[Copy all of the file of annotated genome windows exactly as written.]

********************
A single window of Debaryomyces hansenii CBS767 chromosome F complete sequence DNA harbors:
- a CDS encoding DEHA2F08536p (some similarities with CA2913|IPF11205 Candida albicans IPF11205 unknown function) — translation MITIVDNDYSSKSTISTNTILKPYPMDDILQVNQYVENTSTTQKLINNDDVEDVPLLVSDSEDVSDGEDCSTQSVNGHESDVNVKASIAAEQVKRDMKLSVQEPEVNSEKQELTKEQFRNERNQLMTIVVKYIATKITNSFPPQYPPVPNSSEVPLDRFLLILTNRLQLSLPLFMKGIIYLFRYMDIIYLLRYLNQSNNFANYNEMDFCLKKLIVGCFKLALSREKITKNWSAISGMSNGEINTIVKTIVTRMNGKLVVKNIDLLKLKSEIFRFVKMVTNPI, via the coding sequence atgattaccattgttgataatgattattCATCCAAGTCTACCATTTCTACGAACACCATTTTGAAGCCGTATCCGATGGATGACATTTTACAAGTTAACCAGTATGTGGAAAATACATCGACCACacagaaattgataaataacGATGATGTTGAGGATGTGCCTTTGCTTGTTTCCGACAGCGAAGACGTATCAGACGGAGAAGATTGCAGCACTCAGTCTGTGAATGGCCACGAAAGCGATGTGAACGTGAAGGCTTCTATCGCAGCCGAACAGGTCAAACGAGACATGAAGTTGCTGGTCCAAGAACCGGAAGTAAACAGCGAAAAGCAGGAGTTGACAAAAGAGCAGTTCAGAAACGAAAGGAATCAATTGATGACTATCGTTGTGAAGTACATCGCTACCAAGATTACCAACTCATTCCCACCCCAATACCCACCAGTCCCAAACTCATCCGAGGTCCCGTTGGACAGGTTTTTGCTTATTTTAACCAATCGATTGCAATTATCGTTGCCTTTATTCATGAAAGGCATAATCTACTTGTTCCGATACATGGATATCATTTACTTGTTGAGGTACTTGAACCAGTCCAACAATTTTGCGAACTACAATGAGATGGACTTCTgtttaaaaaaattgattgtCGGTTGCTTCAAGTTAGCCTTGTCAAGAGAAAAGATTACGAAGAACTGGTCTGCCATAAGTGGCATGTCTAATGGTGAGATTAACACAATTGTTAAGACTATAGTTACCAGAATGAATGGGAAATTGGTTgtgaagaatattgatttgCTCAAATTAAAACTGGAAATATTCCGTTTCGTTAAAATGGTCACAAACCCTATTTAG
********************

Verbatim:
A single window of Debaryomyces hansenii CBS767 chromosome F complete sequence DNA harbors:
- a CDS encoding DEHA2F08536p (some similarities with CA2913|IPF11205 Candida albicans IPF11205 unknown function) — translation MITIVDNDYSSKSTISTNTILKPYPMDDILQVNQYVENTSTTQKLINNDDVEDVPLLVSDSEDVSDGEDCSTQSVNGHESDVNVKASIAAEQVKRDMKLSVQEPEVNSEKQELTKEQFRNERNQLMTIVVKYIATKITNSFPPQYPPVPNSSEVPLDRFLLILTNRLQLSLPLFMKGIIYLFRYMDIIYLLRYLNQSNNFANYNEMDFCLKKLIVGCFKLALSREKITKNWSAISGMSNGEINTIVKTIVTRMNGKLVVKNIDLLKLKSEIFRFVKMVTNPI, via the coding sequence atgattaccattgttgataatgattattCATCCAAGTCTACCATTTCTACGAACACCATTTTGAAGCCGTATCCGATGGATGACATTTTACAAGTTAACCAGTATGTGGAAAATACATCGACCACacagaaattgataaataacGATGATGTTGAGGATGTGCCTTTGCTTGTTTCCGACAGCGAAGACGTATCAGACGGAGAAGATTGCAGCACTCAGTCTGTGAATGGCCACGAAAGCGATGTGAACGTGAAGGCTTCTATCGCAGCCGAACAGGTCAAACGAGACATGAAGTTGCTGGTCCAAGAACCGGAAGTAAACAGCGAAAAGCAGGAGTTGACAAAAGAGCAGTTCAGAAACGAAAGGAATCAATTGATGACTATCGTTGTGAAGTACATCGCTACCAAGATTACCAACTCATTCCCACCCCAATACCCACCAGTCCCAAACTCATCCGAGGTCCCGTTGGACAGGTTTTTGCTTATTTTAACCAATCGATTGCAATTATCGTTGCCTTTATTCATGAAAGGCATAATCTACTTGTTCCGATACATGGATATCATTTACTTGTTGAGGTACTTGAACCAGTCCAACAATTTTGCGAACTACAATGAGATGGACTTCTgtttaaaaaaattgattgtCGGTTGCTTCAAGTTAGCCTTGTCAAGAGAAAAGATTACGAAGAACTGGTCTGCCATAAGTGGCATGTCTAATGGTGAGATTAACACAATTGTTAAGACTATAGTTACCAGAATGAATGGGAAATTGGTTgtgaagaatattgatttgCTCAAATTAAAACTGGAAATATTCCGTTTCGTTAAAATGGTCACAAACCCTATTTAG